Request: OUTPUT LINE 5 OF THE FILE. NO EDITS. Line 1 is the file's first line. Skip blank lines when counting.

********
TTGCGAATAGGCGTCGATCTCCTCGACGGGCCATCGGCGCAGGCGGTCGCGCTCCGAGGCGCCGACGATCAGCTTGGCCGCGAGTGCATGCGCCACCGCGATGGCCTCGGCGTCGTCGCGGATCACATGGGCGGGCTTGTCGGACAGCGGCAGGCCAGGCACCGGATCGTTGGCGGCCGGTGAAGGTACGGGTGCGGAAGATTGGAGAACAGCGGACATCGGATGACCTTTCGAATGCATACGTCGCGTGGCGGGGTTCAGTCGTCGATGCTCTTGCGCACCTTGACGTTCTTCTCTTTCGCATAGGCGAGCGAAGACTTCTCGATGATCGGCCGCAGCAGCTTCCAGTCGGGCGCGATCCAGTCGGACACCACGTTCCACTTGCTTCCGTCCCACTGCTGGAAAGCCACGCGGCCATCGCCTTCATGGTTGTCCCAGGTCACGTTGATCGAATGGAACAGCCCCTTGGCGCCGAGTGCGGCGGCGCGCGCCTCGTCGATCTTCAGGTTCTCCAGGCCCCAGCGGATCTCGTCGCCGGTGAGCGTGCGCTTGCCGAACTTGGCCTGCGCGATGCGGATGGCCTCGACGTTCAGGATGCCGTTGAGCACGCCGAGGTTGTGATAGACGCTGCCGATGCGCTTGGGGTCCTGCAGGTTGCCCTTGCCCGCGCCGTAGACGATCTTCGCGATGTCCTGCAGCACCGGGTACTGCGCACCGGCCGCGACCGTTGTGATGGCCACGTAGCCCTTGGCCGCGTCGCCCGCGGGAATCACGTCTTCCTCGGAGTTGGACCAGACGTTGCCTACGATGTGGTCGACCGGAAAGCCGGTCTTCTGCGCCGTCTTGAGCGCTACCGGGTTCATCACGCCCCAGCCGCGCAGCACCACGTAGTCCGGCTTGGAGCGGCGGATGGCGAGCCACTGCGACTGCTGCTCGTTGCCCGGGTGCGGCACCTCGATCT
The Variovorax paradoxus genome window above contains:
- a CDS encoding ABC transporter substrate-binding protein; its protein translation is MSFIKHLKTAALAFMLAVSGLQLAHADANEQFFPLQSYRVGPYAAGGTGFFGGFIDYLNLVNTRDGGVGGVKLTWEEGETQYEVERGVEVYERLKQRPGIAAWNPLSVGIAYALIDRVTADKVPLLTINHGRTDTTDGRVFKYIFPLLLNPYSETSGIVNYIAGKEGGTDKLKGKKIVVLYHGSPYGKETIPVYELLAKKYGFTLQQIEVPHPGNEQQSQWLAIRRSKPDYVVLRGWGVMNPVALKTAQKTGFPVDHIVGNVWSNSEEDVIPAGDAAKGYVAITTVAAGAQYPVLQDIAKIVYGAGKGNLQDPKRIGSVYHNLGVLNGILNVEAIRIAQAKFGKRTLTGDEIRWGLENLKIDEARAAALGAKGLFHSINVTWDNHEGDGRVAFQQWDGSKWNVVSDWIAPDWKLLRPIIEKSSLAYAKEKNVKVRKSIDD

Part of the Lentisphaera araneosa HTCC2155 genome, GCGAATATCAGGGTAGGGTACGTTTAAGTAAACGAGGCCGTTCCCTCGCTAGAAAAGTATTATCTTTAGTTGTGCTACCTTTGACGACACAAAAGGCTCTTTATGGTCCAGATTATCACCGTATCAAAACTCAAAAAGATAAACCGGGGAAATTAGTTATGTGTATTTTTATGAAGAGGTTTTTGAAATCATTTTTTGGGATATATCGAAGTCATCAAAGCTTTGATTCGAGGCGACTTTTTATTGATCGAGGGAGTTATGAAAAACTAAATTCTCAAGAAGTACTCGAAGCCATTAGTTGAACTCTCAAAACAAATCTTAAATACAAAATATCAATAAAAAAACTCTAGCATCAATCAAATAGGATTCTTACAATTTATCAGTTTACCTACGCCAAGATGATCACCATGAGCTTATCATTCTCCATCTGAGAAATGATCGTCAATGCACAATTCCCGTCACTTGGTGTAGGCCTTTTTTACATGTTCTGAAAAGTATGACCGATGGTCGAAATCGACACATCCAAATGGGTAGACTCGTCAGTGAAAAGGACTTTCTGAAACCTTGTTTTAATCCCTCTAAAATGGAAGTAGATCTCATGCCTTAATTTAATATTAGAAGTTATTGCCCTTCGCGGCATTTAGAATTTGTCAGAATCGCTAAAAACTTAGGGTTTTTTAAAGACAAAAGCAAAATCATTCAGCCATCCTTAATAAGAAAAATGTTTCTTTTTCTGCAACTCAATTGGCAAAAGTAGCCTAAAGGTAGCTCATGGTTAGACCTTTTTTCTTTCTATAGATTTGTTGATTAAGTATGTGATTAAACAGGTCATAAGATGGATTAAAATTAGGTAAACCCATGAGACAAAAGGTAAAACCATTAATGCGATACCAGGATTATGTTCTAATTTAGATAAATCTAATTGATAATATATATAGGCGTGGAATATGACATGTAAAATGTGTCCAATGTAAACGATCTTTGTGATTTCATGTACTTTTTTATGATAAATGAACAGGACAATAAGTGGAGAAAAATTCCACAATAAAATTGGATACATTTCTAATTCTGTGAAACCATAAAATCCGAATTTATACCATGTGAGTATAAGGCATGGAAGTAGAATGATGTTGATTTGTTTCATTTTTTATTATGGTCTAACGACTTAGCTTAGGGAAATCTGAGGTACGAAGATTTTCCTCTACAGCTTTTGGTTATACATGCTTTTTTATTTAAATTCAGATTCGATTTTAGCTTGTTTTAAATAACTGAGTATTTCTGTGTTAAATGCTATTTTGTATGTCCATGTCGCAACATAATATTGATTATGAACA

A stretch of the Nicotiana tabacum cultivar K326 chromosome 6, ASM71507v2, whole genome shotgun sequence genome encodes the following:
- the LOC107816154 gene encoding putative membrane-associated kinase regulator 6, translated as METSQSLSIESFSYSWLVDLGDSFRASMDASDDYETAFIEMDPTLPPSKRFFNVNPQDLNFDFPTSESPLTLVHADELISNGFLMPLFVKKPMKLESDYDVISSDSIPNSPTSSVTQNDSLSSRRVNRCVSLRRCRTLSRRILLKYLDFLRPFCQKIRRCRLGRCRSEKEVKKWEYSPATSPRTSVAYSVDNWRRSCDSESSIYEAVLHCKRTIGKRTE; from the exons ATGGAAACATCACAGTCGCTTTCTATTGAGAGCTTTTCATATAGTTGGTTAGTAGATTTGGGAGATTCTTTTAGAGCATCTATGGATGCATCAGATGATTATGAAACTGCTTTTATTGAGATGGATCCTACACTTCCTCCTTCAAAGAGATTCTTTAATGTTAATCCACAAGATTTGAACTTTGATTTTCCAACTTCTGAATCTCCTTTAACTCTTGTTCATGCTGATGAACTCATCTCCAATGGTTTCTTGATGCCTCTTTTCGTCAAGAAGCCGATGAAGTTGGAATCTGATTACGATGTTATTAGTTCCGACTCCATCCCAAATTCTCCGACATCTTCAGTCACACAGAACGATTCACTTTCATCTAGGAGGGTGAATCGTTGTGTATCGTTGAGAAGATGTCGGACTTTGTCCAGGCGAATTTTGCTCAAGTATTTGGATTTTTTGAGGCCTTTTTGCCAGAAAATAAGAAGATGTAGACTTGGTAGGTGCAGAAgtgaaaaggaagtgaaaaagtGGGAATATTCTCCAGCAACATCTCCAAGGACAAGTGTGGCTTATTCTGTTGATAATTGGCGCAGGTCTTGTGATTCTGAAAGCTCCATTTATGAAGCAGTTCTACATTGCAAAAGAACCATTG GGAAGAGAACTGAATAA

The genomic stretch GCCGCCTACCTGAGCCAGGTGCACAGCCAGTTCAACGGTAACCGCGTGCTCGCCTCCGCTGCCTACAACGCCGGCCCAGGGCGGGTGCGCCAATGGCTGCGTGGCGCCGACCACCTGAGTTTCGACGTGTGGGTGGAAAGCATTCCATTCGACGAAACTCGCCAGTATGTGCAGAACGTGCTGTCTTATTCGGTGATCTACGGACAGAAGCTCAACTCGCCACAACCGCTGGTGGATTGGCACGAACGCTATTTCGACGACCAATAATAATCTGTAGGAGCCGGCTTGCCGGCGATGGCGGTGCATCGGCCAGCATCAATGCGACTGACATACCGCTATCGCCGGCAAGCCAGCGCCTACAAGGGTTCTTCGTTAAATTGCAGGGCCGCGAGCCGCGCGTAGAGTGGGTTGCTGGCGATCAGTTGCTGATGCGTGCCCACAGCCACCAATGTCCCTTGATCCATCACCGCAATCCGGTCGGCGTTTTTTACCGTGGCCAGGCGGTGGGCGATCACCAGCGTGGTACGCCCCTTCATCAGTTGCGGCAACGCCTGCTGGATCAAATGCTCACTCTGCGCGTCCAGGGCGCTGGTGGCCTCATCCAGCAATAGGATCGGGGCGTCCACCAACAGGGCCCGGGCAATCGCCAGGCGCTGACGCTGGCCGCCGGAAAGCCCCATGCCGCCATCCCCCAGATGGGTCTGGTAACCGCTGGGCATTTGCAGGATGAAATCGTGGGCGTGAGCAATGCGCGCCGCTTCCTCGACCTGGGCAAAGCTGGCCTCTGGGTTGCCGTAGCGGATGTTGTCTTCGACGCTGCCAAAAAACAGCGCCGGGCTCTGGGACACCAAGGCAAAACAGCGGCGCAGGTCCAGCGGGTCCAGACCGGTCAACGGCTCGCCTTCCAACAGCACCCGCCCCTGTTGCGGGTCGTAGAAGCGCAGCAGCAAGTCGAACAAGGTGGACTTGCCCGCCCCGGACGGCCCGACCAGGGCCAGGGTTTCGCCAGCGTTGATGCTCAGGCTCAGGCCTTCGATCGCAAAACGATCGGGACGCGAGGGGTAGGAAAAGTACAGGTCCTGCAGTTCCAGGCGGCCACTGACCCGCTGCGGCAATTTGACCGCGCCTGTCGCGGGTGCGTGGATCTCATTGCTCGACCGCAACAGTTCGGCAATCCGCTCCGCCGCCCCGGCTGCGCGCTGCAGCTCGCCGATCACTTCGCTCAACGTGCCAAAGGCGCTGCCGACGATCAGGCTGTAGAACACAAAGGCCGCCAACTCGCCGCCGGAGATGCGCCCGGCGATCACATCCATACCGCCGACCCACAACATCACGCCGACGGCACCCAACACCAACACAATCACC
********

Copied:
A stretch of the Nicotiana tabacum cultivar K326 chromosome 6, ASM71507v2, whole genome shotgun sequence genome encodes the following: